A Visit to Haiti's Orphanage
On January 12th, as the earthquake whipped through Port-au-Prince, an orphanage in Carrefour where 42 boys and girls lived fell to pieces. The children—all aged 9 months to 12 years old—are currently living in a parking lot near where the orphanage collapsed. They are survivors—they always have been. At their young age, they have experienced two tragedies: becoming orphans at an early age, and now being displaced again by the earthquake. Thankfully Madame Tiresias and Sylvain took in the children into the “Service aux Enfants en Difficulté” orphanage (“Service to Children in Difficult Situations”).
We first visited the orphanage on our first trip to Haiti on January 27th when I went as part of the Puerto Rican “Mano a mano con las mujeres de Haití” (“Shoulder to Shoulder with the Women of Haiti”) delegation to set up the Myriam Merlet International Feminist Solidarity Camp. The director of the orphanage came to the camp ask for four tents because the children were sleeping on the floor and the rain was coming soon. Although we couldn’t go and show them how to set up the tents, we gave instructions with the tents. We also included red packages that contained sweaters to sleep in, little plates and cups, and camping tools. They later told us that when the children opened the bags, they began to dance from the unexpected surprise that accompanied their temporary housing.
On the second delegation, we went to the orphanage and brought with us one more tent and an awning. Almost all the children slept on the rocky floor and ate from their small hands. Our tents were few, but they were the first ones that opened up so that they knew they were not alone and so that others would know where they could provide support. Little by little, the basic needs have been met. The orphanage received a donation of baby clothing on behalf of a young woman, Vega Baja, who had her baby in a clinic due to an intestinal obstruction, and decided to donate some of her own baby’s clothes to the orphanage. The boys and girls of this orphanage in Carrefour will remain in Haiti, and the orphanage will protect and ensure that they do not fall into the trafficking networks that swarm around at this moment. There are many orphans that have not had such luck.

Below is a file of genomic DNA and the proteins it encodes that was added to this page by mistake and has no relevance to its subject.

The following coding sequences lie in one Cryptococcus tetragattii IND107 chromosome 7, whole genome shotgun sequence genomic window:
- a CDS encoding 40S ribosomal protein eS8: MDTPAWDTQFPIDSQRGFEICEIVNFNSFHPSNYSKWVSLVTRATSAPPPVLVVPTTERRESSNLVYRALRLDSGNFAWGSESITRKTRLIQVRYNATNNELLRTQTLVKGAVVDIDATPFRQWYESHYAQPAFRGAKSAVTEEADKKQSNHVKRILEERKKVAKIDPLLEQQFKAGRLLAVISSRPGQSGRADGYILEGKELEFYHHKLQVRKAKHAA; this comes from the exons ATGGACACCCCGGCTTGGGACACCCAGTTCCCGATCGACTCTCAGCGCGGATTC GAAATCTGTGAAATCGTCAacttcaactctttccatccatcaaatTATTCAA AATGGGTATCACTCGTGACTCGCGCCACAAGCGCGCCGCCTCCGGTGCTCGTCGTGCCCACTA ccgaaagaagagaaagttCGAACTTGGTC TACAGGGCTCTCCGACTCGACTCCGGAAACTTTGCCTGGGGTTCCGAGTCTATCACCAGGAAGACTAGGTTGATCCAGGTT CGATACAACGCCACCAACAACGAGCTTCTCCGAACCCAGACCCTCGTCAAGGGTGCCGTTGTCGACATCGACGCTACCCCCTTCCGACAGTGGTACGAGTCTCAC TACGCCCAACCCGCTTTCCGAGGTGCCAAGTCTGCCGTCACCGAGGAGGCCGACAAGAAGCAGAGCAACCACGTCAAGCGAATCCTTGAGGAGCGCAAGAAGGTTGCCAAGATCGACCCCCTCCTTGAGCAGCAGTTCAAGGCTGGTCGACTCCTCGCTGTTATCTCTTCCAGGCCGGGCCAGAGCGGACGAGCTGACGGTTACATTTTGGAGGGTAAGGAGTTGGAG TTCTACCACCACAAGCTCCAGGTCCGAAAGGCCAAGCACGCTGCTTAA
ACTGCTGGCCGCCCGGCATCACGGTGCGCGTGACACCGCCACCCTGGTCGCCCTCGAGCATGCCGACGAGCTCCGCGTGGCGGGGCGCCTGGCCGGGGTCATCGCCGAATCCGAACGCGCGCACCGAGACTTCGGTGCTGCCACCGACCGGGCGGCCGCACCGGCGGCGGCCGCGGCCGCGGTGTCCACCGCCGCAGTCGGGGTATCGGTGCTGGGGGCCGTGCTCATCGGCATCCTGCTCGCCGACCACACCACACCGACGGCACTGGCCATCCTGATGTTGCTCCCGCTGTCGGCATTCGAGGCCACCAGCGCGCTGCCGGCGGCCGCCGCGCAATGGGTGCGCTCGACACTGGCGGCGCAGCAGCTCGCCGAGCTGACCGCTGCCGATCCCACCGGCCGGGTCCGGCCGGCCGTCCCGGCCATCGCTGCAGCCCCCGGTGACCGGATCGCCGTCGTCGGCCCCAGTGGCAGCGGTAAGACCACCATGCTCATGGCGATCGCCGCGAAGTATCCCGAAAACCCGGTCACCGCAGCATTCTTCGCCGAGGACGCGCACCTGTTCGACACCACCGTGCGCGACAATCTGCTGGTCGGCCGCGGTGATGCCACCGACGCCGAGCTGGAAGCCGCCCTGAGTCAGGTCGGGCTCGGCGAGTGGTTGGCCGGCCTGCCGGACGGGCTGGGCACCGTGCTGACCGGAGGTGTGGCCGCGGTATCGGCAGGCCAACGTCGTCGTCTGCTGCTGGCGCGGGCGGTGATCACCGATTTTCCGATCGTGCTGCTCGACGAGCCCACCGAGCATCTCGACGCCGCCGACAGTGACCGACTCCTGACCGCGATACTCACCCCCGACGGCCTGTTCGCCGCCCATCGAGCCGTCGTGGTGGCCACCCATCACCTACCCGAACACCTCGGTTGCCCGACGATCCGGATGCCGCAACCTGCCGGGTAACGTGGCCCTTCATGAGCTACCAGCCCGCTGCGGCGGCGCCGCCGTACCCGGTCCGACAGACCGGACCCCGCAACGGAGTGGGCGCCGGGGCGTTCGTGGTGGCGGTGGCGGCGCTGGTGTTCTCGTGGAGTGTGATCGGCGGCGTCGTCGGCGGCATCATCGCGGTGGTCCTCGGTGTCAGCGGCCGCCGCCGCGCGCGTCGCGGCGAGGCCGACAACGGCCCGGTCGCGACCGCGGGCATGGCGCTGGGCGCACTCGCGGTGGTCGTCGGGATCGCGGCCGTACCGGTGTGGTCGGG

Maria Suarez Toro is a producer of FIRE, Feminist International Radio Endeavor at Radio for Peace Internacional. FIRE set up a communications center at the Internacional Feminist Camp located between Haiti and the Dominican Republic and through radio has helped to give voice to Haitian women about the conditions in their lives. Based in San Jos઼, Costa Rica, Maria has covered the actions and activities of the international women's movement at every major UN conference of the past two decades.
The Global Fund for Women is the largest grantmaking foundation in the world funding women's health and human rights. Since 1987, they have funded over $75 million to 3,800 women-led organizations in more than 160 countries.